Tony Bosch Will Plead Guilty to Steroid Charges in Federal Court This Morning
via Miami-Dade Police Department
Just two years ago, Tony Bosch was the go-to source for customized steroid cocktails for some of the biggest names in professional baseball. Alex Rodriguez, Ryan Braun, and Nelson Cruz all paid the unlicensed doctor thousands to cook up testosterone creams and lozenges that could beat Major League Baseball's drug testers.
Today, Bosch will make the short trip from downtown's Federal Detention Center to the federal courthouse. He'll plead guilty to conspiracy to distribute testosterone, a crime that could land him up to a decade in prison.
Update: Bosch pleaded guilty this morning, and Judge Darrin P. Gayles set a December 18 date for sentencing. In the meantime, he released Bosch on a new bond with the stipulation that he head straight to a locked-down treatment facility for his drug addictions.
Bosch was charged in August, along with six of his cohorts at Biogenesis, the Coral Gables clinic where he freely sold steroids, testosterone, HGH, and other restricted drugs despite having only an unrecognized degree from a school in Belize.
He quickly struck a deal to cooperate with federal prosecutors, much as he'd flipped to testify last year for Major League Baseball against his former clientele. With his help, MLB suspended 15 players, including A-Rod this whole past season.
Bosch was released on $100,000 bond, but on October 6, Judge Darrin Gayles sent him back to jail after the steroid dealer failed multiple cocaine tests.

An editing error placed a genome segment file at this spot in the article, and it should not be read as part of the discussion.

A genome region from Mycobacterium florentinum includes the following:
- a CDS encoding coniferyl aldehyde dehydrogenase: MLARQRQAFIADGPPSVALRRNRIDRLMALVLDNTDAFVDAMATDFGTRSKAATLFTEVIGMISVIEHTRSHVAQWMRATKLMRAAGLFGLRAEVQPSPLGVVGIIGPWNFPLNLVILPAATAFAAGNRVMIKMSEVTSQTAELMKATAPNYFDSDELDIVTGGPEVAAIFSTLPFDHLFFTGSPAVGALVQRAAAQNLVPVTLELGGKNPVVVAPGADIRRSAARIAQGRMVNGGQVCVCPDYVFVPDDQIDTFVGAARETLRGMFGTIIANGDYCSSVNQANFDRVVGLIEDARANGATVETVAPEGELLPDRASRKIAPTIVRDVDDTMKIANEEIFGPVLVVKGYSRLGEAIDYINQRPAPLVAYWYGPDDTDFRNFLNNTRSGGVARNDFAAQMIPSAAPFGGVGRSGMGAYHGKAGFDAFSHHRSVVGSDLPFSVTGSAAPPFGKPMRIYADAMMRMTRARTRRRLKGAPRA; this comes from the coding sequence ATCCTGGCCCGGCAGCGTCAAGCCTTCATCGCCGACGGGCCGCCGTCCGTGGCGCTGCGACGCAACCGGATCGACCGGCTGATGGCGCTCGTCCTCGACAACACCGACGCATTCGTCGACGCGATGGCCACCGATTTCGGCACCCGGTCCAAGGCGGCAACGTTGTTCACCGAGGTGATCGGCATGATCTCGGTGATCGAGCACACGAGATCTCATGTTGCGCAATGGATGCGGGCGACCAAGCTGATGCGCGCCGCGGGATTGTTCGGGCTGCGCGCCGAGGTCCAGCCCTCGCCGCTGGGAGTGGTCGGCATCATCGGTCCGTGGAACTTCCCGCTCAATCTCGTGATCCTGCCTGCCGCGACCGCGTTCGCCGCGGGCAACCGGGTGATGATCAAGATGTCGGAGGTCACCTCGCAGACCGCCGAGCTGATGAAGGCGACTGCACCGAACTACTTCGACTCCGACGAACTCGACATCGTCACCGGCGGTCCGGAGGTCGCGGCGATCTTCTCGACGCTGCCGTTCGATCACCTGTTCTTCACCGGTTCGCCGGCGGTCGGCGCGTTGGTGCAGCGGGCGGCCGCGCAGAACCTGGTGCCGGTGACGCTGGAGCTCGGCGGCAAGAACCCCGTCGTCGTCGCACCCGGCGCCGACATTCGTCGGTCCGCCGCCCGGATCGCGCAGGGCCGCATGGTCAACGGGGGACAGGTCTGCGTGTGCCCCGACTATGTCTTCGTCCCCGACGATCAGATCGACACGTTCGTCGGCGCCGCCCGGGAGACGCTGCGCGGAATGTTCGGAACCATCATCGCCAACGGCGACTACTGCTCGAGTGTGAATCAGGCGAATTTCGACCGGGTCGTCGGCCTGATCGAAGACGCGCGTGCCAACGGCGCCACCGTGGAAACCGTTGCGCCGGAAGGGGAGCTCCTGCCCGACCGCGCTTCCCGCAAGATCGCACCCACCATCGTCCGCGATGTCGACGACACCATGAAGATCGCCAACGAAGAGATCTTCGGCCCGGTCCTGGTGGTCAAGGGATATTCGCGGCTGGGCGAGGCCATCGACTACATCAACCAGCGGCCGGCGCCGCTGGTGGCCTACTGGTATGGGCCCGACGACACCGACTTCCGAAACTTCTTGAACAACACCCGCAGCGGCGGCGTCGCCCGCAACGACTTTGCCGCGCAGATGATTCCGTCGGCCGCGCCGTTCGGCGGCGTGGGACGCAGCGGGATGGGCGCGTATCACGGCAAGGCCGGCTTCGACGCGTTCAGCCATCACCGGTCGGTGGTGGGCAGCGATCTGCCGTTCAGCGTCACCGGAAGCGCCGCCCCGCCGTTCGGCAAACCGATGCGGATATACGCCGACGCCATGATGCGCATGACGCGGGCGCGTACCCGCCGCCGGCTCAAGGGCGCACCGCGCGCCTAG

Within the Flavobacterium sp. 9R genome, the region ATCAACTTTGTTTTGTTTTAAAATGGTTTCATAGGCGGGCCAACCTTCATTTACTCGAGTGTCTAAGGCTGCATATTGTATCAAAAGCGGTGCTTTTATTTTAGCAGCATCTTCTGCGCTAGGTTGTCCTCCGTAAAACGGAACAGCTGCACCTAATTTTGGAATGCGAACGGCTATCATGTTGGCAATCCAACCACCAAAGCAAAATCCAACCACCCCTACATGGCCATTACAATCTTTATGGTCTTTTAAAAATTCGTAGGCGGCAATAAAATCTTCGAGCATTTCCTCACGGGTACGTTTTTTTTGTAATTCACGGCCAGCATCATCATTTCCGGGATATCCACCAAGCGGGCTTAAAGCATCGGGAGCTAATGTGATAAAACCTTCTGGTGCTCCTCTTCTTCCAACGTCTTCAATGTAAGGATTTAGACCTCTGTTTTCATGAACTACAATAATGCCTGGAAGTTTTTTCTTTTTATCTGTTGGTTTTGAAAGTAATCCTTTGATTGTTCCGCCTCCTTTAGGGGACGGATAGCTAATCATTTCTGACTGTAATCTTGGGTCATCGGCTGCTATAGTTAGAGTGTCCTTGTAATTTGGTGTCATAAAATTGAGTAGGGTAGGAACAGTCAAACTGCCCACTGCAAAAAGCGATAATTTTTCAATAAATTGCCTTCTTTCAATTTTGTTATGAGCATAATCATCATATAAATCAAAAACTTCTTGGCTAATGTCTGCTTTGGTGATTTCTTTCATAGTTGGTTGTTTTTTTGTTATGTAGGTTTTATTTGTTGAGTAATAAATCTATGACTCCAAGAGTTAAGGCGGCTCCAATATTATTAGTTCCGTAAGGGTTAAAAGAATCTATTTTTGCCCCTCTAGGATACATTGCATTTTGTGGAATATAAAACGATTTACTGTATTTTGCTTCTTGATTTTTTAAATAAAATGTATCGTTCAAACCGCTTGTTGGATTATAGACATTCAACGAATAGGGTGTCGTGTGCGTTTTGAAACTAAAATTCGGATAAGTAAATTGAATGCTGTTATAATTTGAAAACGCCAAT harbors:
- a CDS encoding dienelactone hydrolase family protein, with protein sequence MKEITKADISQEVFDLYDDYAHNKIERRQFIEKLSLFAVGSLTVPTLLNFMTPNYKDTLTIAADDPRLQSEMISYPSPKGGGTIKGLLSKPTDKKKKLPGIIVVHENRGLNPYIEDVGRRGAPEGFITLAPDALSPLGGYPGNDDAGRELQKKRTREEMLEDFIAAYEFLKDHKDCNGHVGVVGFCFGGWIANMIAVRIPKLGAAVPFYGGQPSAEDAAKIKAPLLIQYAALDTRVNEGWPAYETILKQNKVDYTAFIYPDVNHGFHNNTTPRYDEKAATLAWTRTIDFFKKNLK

Gayles isn't expected to sentence Bosch tomorrow after he pleads guilty, according to Guy Lewis, Bosch's attorney. Instead, he'll likely postpone sentencing until early next year.
In the meantime, prosecutors may still need Bosch's help to go after his former business partners.
At least one former co-worker is pushing for a harsh sentence for Bosch.
Porter Fischer, the former marketing manager at Biogenesis who exposed Bosch's side business as a steroid dealer by sharing records with Miami New Times, says he wants to see Bosch do serious time.
Fischer, who now runs an anti-steroid nonprofit called the Porter Project, has started a Change.org petition asking Judge Gayles to send a strong message with his sentencing.
"Posing as a physician in order to obtain financial gain with no regard for health, safety, or integrity is deplorable and should not be tolerated with just a slap on the wrist," the petition says. "Unlike the MLB and the NFL who have recently been chastised in the media for their lack of emphasis on their own drug & personal conduct policies, we urge you to take a strong stance now!"
Fischer also sent a letter to the judge urging him to give Bosch a lengthy prison term.
In the meantime, though, Bosch's attorneys have asked the judge to give the Biogenesis founder another shot at leaving jail on bond, noting that he may have failed two cocaine tests based on residual drugs in his body and that he was attending rehab sessions before being sent back to jail.
Gayles has yet to rule on that request.
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